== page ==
The public appears to be in a mood for a thorough discussion of the American college and university system, at this time. In this week's Nation, the question is again considered, Beloit and Oberlin both taking their say on the matter. The Beliot correspondent appears to have a reasonable appreciation of the true status of the subject, and advances several plausible theories as to the proper relations of the terms college and university. "The name university," he says, "ought to represent an institution where not rudiments but sciences are taught by specialists, and where the learners are responsible young men who have chosen one or more of these sciences for a life work." But the college should aim to give a general preparatory culture to boys and youths, graduating them at the age of from eighteen to twenty. "It should be an institution for training the mind and disciplining the character, and should not aim to be an institution of learning, in the broad sense of the term. The teacher's personal interest in the student should not be diverted by ambition for renown as a scholar, nor the efficiency of his teaching encumbered by large numbers of students." This is eminently reasonable as a theory, and is really a statement of the swiftly-approaching fact as to the relations of educational institutions in this country. Such colleges as Beloit and such schools as Phillips and Adams academies are actually types of such a college; and Harvard is fast becoming such a university. At present, she is in a state of transition, and there are anomalies still in her course which have not been swept away. It will take but few years more to complete the change to a perfect university system. But the system of Yale is radically unwise in this respect, as we believe, for this reason stated by the Beloit professor. "If young men are kept in preparatory training-schools, and are not allowed to assume the responsibilities of manhood till the blood is chilled and the ambition dampened, the 'thoroughness' of preparation defeats its own ends." And the method of Yale is but that of a higher preparatory school of this sort.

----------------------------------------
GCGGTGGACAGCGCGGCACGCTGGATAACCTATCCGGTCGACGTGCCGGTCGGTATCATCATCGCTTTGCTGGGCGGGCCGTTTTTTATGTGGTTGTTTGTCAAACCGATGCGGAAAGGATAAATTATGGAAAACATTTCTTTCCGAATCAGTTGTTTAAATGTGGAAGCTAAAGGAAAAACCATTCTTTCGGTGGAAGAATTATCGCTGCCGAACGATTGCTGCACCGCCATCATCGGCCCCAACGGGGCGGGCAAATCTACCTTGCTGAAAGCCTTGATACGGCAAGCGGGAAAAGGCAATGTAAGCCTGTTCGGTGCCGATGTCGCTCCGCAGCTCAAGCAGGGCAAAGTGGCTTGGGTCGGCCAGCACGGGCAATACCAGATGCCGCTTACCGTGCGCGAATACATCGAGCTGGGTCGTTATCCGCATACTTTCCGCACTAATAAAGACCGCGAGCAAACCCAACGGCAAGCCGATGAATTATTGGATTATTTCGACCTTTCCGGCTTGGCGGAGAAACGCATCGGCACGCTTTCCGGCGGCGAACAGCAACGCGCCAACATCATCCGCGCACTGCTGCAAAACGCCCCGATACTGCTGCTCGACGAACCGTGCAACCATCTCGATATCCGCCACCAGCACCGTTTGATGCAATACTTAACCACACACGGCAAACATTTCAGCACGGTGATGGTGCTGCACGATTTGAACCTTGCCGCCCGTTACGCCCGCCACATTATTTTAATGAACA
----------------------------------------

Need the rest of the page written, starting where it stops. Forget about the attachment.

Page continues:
But the Nation's Oberlin correspondent, on the other hand, displays such a lamentable confusion of ideas and of statement that the attempt to answer him is rather hopeless. It is to be regretted that such petty envy and calumniation in this matter should be shown by college men of any sort. It is simply misrepresentation and misstatement to say of Harvard's system that "It dazzles us with the rich variety of electives, and, somehow, produces the impression that a student can take them all in the four years." It would certainly be a very foolish person who would receive such an idea. Further: "The idea that a certain amount of information and a certain familiarity with the lines of thought in each of the leading departments of human knowledge is essential to an education, is wholly ignored." We will venture to state as to this that the preparation required to enter Harvard and the prescribed work of the freshman year amount probably to as thorough a grounding in the leading departments of human knowledge, as the entire course of most of our Western sisters (e. g. Oberlin) afford in their whole four years. This is not a matter of pride, but simply a matter of fact. This entire discussion in the Nation cannot but serve to clear the public mind on all these questions, and so is to be welcomed. We commend an examination of the Nation's articles on this matter to all college men once more.